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Computer City last week launched the first stage of a $100 million brand repositioning with the opening of its first revamped stores, in the Washington area.

Washington is the first market in a staggered rollout of a new brand identity for the retailer and provides an early look at the chain's upcoming campaign, being created by Publicis/Bloom, Dallas, named in January to handle its national efforts.

Local-market media and collateral are still done in-house.

A teaser ad in the Washington Post warned readers "Do not buy a computer for the next two weeks!" That ad was followed with another headlined, "Introducing the next generation of the computer store."


The ad featured a floor plan of the new store, which will include an Internet Cafe and bookstore as well as areas for business and "user-friendly" training.

The newspaper ads and inserts, although produced internally, use the overall brand identity and look developed by Publicis/Bloom, with a new Computer City logo and the tagline, "Configured for you."

The new layout, with its cafe and bookstore, is designed to differentiate Computer City from competitors, just as Borders and Barnes & Noble made their bookstores into places to spend time and not just get in and out of.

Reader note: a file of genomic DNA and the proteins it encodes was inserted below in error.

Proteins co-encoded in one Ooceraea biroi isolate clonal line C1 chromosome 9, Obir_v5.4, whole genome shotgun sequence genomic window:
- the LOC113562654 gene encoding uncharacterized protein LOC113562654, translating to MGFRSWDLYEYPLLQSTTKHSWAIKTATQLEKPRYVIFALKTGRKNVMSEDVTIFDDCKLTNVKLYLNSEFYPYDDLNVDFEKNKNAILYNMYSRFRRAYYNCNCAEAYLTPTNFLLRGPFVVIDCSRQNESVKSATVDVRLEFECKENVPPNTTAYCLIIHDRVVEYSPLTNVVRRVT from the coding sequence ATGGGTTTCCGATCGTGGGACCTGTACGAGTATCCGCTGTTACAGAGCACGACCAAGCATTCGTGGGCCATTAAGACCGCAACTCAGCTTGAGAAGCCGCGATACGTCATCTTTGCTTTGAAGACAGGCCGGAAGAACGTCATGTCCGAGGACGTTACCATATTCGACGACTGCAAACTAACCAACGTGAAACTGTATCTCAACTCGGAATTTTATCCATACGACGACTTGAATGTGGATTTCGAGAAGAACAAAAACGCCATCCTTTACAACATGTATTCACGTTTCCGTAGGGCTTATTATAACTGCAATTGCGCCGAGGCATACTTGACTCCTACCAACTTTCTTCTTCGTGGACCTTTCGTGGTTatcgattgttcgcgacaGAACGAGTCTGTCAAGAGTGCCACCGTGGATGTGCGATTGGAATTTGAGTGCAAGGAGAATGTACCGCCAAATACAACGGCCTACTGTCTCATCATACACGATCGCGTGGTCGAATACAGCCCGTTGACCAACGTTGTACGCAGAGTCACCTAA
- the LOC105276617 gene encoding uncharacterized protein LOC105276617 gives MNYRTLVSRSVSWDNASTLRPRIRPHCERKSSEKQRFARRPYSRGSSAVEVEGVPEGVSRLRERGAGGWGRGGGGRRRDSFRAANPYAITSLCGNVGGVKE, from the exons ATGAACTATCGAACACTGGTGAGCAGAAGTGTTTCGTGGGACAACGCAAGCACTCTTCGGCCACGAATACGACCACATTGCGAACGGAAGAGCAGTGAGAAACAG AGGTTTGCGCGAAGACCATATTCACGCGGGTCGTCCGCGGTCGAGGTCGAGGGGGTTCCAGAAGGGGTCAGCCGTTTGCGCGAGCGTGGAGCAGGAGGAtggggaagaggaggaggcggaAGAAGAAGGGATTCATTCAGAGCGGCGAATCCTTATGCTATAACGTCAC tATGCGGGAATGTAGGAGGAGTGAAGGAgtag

Animated TV spots break at the end of June, with the opening of the next revamped stores in Phoenix, according to Steve Price, co-CEO of Publicis/Bloom.

Radio advertising also will begin in June, with direct mail and ads in computer magazines breaking shortly afterward.

The repositioning comes as several computer retailers have fallen on hard times. Montgomery Ward & Co. closed its Electric Avenue departments and outlets, while Nobody Beats the Wiz has filed for bankruptcy.

PC sales were up 16.2% in the first quarter in the U.S., according to estimates by market researcher Dataquest.

The market has been held in check somewhat as consumers await the June arrival of Microsoft Corp.'s Windows 98. The shipment of the operating system, coupled with new chips from Intel Corp., should give the market -- and computer retailers -- a boost.

Contributing: Bradley Johnson, Ira Teinowitz.

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